Terrorism: On 29 October, a lone female suicide bomber detonated an explosive device in her backpack at a police checkpoint on the popular Habib Bourguiba Avenue in downtown Tunis. The explosion killed the bomber and injured 20 others, including 15 police officers. Local media reports suggest the attacker was seeking to detonate the explosive device at the Ministry of Interior, but due to the extensive security measures around official buildings, it is believed the assailant decided to detonate the device at a police checkpoint.
Following several high-profile terror attacks in 2015, the Tunisian government declared a national state of emergency (SoE) which has subsequently been extended in the immediate aftermath of the attack. The SoE, alongside improved security measures and intelligence sharing, has led to a rapid improvement in the counter-terrorism capability of the Tunisian security forces; making it increasingly difficult for militant groups to conduct coordinated and complex attacks in high profile locations.
However, in recent months a political crisis, sparked by the end of a four-year alliance, between the secular Nidaa Tounes party and the Islamist Ennahdha party, has led to an increased polarisation within Tunisian society which militant groups are likely to seize upon as they seek to undermine the current government and destabilise the country. Further low-intensity attacks targeting security forces and government buildings are likely in the build-up to the parliamentary and presidential elections in December 2019 and travellers should remain vigilant to the risk posed by terrorism.
The recent attack in Tunis on 29 October was the first major terrorist incident in Tunisian capital since 24 November 2015, when a suicide bomber targeted a bus carrying members of the Tunisian Presidential Guard, killing 12. While the impact of the attack was localised, limiting the disruption for business travellers, there are several wider travel security implications that should now be considered in travel risk management plans if operating in Tunisia.
Post-2015 security and counterterrorism reforms have led to improvements in the security environment throughout major cities; however, minor terror incidents have remained persistent in several other parts of the country. In both the north-western governorates and eastern border regions, the Tunisian security forces continue to battle a rising militancy led by two main Islamist groups; Katiba Uqba ibn Nafi (KUIN), affiliated with al-Qaeda in the Islamic Maghreb (AQIM), and the Islamic State–linked Jund al-Khilafah-Tunisia (JAK-T). Both groups have been able to mobilise support amongst the local population due to the conservative Islamic views held by communities in rural areas, often contrary to the increasingly secular society in urban areas, as well as the increasing socio-economic strain that has affected public services and livelihoods outside the major cities.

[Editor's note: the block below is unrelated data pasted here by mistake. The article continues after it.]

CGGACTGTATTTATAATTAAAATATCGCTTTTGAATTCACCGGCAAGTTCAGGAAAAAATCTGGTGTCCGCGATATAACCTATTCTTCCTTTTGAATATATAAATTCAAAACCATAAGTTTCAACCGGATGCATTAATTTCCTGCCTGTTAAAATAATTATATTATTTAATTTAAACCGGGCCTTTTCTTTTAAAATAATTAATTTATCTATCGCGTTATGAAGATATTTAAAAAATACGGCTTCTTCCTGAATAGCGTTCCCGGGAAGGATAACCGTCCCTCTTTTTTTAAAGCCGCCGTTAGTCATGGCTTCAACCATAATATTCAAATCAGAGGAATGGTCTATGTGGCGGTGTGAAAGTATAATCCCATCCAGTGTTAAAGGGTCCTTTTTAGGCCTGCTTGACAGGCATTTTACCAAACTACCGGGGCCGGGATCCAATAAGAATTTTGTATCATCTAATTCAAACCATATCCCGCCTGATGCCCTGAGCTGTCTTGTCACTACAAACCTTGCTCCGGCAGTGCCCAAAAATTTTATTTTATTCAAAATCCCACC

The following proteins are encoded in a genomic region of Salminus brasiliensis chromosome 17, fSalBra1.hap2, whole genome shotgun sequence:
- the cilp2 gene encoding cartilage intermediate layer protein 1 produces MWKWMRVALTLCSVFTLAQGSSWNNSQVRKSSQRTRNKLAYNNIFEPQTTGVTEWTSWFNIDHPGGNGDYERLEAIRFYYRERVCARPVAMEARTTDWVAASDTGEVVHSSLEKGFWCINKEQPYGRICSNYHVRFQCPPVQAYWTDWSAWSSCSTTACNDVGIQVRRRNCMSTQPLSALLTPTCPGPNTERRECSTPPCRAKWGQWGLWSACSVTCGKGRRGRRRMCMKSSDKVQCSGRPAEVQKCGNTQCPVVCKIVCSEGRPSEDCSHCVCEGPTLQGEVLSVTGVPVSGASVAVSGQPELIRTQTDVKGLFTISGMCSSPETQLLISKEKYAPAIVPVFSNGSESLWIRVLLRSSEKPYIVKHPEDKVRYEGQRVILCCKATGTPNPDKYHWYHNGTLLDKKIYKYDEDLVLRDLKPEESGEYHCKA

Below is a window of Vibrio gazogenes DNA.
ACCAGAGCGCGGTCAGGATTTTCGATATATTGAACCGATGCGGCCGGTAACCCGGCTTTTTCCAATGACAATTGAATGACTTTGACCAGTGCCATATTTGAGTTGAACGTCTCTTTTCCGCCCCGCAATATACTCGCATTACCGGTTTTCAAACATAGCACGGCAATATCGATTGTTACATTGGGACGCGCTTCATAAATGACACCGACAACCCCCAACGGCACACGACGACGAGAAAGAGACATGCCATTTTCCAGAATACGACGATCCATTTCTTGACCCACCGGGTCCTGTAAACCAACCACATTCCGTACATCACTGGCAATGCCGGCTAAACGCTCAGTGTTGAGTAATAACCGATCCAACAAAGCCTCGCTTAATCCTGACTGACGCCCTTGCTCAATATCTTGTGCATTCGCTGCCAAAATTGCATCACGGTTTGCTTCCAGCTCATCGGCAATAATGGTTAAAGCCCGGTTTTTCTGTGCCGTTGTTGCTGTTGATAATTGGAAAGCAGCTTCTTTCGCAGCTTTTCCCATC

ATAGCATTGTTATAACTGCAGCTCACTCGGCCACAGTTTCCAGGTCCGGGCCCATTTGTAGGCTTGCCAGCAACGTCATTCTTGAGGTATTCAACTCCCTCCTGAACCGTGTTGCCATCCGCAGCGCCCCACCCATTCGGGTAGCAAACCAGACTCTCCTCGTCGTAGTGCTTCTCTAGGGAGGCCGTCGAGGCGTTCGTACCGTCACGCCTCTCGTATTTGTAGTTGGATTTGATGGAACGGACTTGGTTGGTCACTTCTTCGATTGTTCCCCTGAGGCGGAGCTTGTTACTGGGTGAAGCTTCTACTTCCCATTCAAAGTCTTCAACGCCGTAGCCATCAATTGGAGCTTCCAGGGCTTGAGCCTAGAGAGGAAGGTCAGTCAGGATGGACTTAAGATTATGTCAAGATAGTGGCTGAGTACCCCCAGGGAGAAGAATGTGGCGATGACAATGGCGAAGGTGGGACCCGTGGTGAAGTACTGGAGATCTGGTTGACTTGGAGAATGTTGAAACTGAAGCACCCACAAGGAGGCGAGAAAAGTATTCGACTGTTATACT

While both KUIN and JAK-T remain unable to hold territory due to counterterrorism operations by the Tunisian military, both groups have shown the capability to move freely and undetected in the border regions, eliciting support from local communities and targeting security forces in insurgent-type attacks. On 3 October, two soldiers were killed in an IED attack targeting a military patrol near the Algerian border. The attack, which was subsequently claimed by KUIN, was the latest in a rising number of incidents targeting security forces near the Algerian border since December 2017.
The recent political crisis that is gripping the country presents a further dimension that could result in a steady deterioration in the security environment. The split between the secular Nidaa Tounes party and the Islamist Ennahdha party in September has led to a rapid rise in divisive political rhetoric between the two groups and risks driving the polarisation of Tunisian society between the Islamist and the secular groups. Further, the split has been detrimental to tackling the economic crisis. The rising cost of living felt countrywide has led to widespread local discontent at the current situation, driving further anti-government sentiment. An indication of this discontent was the success of the Ennahdha party during local elections in May, highlighting that many Tunisian’s are pushing for a change from the secularist policies that have been in place since the Tunisian Revolution in 2011.
The suicide bomber that struck on 29 October was from the eastern governorates. She was 30 years old and university educated with no links to extremist groups or violent ideologies. The bomber did not fit the modus operandi of other militants operating in Tunisia, which could give an indication that the current political and economic crisis, and resulting marginalisation of certain groups within society, runs deeper than initially feared. Such an environment will play a key role in the fuelling the insurgencies led by KUIN and JAK-T with such groups encouraging sympathisers to conduct low-profile attacks in urban centres.
While we do not anticipate a dramatic rise in attacks or a significant deterioration in the security environment in urban centres, due to the capacity of counterterrorism operations and limited capability of militant groups. It does however remain possible that due to the current political climate, militants are able to increase recruitment of new members who are not known by the security services. Such recruitment strategies will increase the likelihood of low-profile and rudimentary attacks, even in high security areas. Such attacks are likely to target security installations, state personnel and government buildings in the lead up to the December 2019 elections as militants seek to undermine the political process.